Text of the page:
Grace

This section of the website will be regularly updated to include a range of resources to assist people in learning more about grace and the gift of God's grace in their lives. It will be expanded to include reflections, articles and book titles.

Pastoral Theology seeks to uncover and name grace that is at work in the daily lives of all people. Faith seeking understanding is the beginning of grace at work. It comes into full play when this faith is expressed in action. Pastoral theology recognises grace in the actions of social justice by young people. It names this grace in the care offered freely to those we empathise with. It acknowledges the grace found in the elderly who can appreciate life's gifts and gently pass their wisdom on. It uncovers grace that blesses those in their painful moments of suffering and darkest hours. It announces grace to those grieving, awakening hope of eternal life. Grace comes disguised in our acts of faith, hope and love, which are recognised through the eyes of faith seeking a greater understanding of God.

Margaret Ghosn mshf

a hand matches
a thing, the fire

past quickening
burns steady and
deep. A possum
walks a telephone

wire at the first
fall of night.
Above a flowering
eucalypt the moon

rises cool
and full. The drive is
littered with gumnuts.
A short cry

and a mouth finds
a breast. Morning.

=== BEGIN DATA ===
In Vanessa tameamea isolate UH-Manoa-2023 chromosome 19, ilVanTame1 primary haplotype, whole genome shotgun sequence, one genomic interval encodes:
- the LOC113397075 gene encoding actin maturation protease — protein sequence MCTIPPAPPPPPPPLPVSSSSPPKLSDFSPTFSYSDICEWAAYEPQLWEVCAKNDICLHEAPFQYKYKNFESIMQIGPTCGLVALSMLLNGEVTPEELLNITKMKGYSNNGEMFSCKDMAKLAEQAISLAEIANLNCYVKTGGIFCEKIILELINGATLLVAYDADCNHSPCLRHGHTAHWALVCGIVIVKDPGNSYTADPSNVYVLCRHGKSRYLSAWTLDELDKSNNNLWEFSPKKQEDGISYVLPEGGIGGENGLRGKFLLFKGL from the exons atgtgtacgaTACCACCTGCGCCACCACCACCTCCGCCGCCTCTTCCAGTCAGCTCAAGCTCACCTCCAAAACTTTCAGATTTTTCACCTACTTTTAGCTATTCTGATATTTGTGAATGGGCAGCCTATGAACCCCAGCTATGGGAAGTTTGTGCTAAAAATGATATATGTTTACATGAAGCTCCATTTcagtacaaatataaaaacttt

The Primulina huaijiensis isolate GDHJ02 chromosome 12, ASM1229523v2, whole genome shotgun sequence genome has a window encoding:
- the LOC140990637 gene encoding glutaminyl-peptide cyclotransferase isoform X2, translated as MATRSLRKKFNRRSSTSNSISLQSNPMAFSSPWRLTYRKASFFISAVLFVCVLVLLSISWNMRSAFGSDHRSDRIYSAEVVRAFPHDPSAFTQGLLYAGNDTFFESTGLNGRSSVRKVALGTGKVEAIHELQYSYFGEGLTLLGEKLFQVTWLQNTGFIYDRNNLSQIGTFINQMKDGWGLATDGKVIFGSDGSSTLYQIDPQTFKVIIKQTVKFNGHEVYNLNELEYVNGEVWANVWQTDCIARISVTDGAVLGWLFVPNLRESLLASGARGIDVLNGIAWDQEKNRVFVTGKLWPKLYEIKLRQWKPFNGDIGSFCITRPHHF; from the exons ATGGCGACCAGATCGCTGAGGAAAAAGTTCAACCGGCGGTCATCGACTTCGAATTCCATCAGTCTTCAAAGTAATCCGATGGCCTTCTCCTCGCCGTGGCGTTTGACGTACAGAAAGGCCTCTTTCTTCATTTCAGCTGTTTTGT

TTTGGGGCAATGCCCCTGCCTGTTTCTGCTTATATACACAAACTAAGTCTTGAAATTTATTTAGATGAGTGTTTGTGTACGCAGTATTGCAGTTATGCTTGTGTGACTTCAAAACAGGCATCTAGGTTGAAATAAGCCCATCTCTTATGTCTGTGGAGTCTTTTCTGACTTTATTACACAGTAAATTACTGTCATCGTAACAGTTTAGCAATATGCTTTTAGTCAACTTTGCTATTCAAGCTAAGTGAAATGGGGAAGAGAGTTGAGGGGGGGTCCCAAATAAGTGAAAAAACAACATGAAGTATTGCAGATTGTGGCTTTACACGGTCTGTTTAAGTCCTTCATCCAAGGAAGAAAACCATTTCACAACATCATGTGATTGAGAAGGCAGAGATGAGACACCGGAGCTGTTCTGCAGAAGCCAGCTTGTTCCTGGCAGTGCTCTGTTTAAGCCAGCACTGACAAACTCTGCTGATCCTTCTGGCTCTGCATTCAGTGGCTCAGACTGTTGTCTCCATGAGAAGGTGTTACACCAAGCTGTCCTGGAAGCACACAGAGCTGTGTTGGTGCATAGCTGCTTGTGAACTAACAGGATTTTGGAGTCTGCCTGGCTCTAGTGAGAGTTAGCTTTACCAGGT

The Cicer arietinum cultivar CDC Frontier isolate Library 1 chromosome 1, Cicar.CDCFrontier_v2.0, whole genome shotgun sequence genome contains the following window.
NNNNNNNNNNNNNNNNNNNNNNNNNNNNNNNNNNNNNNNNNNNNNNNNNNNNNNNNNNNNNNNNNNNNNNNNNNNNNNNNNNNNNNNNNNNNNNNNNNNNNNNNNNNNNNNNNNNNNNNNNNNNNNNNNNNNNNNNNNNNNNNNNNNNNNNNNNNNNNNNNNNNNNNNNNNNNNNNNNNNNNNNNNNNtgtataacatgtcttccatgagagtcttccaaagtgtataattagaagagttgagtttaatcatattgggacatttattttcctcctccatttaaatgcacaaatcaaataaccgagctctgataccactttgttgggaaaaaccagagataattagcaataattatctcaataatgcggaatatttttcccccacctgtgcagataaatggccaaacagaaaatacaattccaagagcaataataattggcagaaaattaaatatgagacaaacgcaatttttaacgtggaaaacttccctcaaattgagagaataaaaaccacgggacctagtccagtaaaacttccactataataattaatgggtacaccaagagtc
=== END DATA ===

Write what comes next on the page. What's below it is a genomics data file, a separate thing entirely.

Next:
At the turn
of a path, her legs

hidden in the creek,
an egret: curved
to her intent, she
bends into dark

water. When she flies
she hangs her form
on the immense
finitude of the sky.

Anne Elvey 2011

 

The light is swift and still
that leaps from the sun
and grasps the day, bound
to us by the air's embrace

and the slow grace of things
that hold themselves, as stencils
to the light, and stand forward
risking present! as you

with evident fondness call,
or so it seems, when conversation
turns to what you love.
And driving west one early

evening when the sun hangs
a quarter from the rim,
the softest light calls forth
the clearest lines and things are

what they are: a burst of dancers
holding mirrors to the sky;
a knot of players with their backs
to the sun; the bare brick

where I have scrawled your
name; the aerosol dropped
empty by the wall washed
white by day; all the fierce

binding severance of here!

Anne Elvey